Nick Hornby is the author of the novels Funny Girl, A Long Way DownHow to Be Good (a New York Times bestseller), High Fidelity, and About a Boy, and of the memoir Fever Pitch. He is also the author of Songbook, a finalist for a National Book Critics Circle Award, and editor of the short-story collection Speaking with the Angel. He is also the recipient of the American Academy of Arts and Letters E. M. Forster Award, and the Orange Word International Writers London Award 2003.


Bestselling author Nick Hornby (High Fidelity, Fever Pitch, About a Boy, Funny Girl) is a virtuoso at love gone wrong. In his new short story, Everyone’s Reading Bastard, Hornby paints a wincingly comic picture of just how messy modern relationships can become, as his characters hit delightful new lows of cruelty, misery, and pettiness. 

Newspaper columnist Elaine Harris has always written about her life with husband Charlie. Her editor and her legions of readers count on full disclosure from her, but what no one—least of all Charlie—anticipates, only a week after the couple decide to end their marriage, is the speed and inventiveness with which she begins to try him in the court of public opinion. On Monday morning, it’s a smirk by a forgettable former lover that first clues him in that something’s wrong. Then, before he’s settled in at his desk, another co-worker salutes Charlie with the title of Elaine’s new column: “Bastard!” A quick check online leads him to the column, the subtitle leaving little doubt as to what he’s in for: “Life with an Ex. He’s Gone but Not Forgotten.” Charlie’s only hope is that Elaine will get bored and abandon the weekly column—a colorful litany of his failures as a partner, father, breadwinner, and lover—or that it won’t catch on. But soon enough it’s a multimedia feeding frenzy, and everyone’s reading Bastard! And for Charlie, that’s a bitch.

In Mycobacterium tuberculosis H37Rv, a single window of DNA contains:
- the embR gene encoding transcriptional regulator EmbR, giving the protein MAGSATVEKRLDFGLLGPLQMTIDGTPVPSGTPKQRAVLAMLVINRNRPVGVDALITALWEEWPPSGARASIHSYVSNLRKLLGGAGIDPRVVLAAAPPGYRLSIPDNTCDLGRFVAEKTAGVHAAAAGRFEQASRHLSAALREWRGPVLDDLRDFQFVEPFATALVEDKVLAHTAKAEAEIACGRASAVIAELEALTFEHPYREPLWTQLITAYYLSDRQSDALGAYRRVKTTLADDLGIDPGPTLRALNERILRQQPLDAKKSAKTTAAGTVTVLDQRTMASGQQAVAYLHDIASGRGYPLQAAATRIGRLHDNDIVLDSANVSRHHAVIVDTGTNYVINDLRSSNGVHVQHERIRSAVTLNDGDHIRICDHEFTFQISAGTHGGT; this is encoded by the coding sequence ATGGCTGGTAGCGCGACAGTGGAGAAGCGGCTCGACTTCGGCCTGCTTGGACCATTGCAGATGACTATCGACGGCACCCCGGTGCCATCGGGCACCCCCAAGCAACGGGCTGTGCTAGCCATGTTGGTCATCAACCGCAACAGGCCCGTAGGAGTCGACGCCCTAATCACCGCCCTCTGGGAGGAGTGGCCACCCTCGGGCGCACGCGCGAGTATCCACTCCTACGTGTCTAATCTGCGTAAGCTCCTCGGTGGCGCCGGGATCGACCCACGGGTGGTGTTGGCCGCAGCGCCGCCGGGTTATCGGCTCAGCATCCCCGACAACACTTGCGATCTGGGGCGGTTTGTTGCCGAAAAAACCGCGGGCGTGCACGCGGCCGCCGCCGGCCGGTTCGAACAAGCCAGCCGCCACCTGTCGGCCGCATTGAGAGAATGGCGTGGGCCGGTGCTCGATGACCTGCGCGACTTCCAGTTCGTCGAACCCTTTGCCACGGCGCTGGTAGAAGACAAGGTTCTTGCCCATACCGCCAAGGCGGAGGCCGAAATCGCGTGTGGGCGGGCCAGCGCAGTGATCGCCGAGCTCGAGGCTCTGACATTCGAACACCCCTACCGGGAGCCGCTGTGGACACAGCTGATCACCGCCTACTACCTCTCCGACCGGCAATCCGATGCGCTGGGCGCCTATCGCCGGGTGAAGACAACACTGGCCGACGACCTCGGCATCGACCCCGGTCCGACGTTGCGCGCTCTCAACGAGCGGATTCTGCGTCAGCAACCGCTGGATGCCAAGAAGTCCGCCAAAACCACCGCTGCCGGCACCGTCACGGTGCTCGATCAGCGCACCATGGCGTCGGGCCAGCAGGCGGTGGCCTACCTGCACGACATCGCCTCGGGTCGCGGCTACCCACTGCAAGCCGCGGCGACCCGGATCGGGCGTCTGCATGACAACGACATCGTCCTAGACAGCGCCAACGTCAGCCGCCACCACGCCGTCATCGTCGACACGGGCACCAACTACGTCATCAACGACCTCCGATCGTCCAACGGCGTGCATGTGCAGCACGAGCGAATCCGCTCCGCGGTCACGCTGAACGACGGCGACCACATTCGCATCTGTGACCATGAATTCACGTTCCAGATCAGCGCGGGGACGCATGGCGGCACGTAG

Only a storyteller like Hornby—who’s given us so many unforgettable novels of comedy and heartbreak—could conceive of an average guy trying to survive an ex’s wrath gone viral. Witty and wise, outlandish and human, his latest rollicking account of love’s fallout should be instructive: Sometimes no one wins. Sorry, Charlie.